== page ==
So, getting an olfactory trademark is no piece of cake, but there is a possibility:

If a company sets its mind to using a scent as a trademark, a scent with little or better no connection with the products that incorporate it, and it enters the market in a spectacular fashion with heavy advertising spending, constantly and consistently using that type of scent, it might well increase its chances of passing a distinctiveness test, or, in time, it may even bypass it having effectively acquired distinctiveness through use.

Meanwhile in the US, last May Hasbro got to register the Play-Doh scent, thus joining a small community of 13 companies holding such trademarks (among others: a piña colada scented ukulele[6], bubble gum smelling flip flops[7] and a toothbrush “impregnated with the scent of strawberries[8]) and managed to do that because in the US a sign can be registered simply as long as it is not used in a functional manner (same as in Europe: i.e. perfumes are not trademarkable) and the applicant provides substantial evidence as of the function of the scent as a mark (however this requirement is somehow embedded in distinctiveness’)[9].

Though it is clear that what happens in the States does not necessarily have reflections across the Ocean, it is also clear that different systems often influence one another, and the latest open gambit represented by the new European Regulation might indeed be a testament to that.

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By now, it is just a matter of time before olfactory trademarks find their way through either because of an overture of the European authorities or because of technological advancements (chromatography has not been accepted as a valid graphic representation by both European and national offices under the previous legal regime but might well have a shot now). Should anything else go south, in fact, it is likely that even in this department AI will eventually play a key role and that in a near future artificially-intelligent noses will provide officers and judges with reliable means to detect and tell different scents, thus finally kicking off the olfactory trademark rush.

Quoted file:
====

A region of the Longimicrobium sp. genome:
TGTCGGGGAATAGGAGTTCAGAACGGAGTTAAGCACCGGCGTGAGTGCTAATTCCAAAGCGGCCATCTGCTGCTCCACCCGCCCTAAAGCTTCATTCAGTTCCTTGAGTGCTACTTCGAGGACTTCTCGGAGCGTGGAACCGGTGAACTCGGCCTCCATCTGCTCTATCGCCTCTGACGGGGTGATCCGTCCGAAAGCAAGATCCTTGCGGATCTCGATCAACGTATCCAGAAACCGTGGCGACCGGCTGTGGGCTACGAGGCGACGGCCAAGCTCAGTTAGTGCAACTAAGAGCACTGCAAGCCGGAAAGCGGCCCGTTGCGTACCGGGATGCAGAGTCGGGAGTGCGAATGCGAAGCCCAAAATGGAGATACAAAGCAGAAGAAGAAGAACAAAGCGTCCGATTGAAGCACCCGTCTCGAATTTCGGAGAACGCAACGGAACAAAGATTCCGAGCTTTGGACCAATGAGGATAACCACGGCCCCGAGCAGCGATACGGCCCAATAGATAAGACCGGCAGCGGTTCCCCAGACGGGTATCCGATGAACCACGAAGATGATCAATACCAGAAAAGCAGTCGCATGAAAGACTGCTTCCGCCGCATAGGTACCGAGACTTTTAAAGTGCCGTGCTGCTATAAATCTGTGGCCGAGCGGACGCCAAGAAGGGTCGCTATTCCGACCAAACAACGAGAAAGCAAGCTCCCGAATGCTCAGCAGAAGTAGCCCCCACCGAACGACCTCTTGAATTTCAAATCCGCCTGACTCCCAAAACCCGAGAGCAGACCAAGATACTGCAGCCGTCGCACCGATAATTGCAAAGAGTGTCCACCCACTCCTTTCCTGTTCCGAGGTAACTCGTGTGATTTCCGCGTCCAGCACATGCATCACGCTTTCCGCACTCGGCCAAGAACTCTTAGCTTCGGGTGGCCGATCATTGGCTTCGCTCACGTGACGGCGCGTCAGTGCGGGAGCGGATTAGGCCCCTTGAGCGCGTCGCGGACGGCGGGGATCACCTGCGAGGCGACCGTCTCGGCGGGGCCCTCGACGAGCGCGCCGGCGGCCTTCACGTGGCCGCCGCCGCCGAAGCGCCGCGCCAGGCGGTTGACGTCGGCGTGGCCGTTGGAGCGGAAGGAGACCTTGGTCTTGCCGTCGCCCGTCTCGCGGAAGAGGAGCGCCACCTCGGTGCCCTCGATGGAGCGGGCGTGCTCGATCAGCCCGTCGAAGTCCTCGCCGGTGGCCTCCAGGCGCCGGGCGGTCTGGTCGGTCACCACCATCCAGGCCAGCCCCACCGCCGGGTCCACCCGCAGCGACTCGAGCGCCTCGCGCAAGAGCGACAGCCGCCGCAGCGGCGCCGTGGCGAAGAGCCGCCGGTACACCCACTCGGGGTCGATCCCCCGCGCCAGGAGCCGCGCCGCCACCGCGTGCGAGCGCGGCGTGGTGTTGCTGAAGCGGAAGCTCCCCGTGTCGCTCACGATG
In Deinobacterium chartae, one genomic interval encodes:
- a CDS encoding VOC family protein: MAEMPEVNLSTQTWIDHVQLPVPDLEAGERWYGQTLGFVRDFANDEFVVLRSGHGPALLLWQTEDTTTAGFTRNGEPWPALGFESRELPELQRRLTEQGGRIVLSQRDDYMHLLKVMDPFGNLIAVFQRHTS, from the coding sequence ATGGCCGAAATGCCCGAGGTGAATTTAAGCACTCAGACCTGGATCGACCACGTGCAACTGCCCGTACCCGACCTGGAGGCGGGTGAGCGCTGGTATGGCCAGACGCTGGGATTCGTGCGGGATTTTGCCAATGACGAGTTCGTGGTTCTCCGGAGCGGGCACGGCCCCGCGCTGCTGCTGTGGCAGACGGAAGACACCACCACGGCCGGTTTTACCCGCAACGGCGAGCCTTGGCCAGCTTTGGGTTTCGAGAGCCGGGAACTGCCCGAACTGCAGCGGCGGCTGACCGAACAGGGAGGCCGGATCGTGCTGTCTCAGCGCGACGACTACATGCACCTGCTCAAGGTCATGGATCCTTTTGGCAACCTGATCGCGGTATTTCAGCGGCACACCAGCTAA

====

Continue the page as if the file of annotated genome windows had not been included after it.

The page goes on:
[1] T-305/04 – Eden SARL v European Union Intellectual Property Office (2005).

[2] Perhaps the only and most renowned case of an olfactory mark that so far made it to the registration was “the smell of fresh cut grass” as applied to a product, namely tennis balls, which has been registered by Vennootschap onder Firma Senta Aromatic Marketing in 1999 (OHIM CTM n. 428870) and lapsed in 2006.

[3] C-273/00 – Sieckmann v Deutsches Patent- und Markenamt (2002).

[4] Trademark no. 2001416: trademark of a floral fragrance/smell reminiscent of roses as applied to tyres.

[5] The seven “Sieckmann criteria” set out that the representation of a sign must be clear, precise, easily accessible, intelligible, durable and objective. It must then be precise, relating to easily accessible sources of reference (e.g. international database such as Pantone for colours) and must obviously be consistent and do not change over time (whereas samples provided in unsuccessful previous registration attempts were particularly wanting in this regard).

[6] Reg. No. 4144511

[7] Reg. No. 4754435

[8] Reg No. 3332910

[9] USPTO, Trademark Manual of Examining Procedure (TMEP) § 1202.13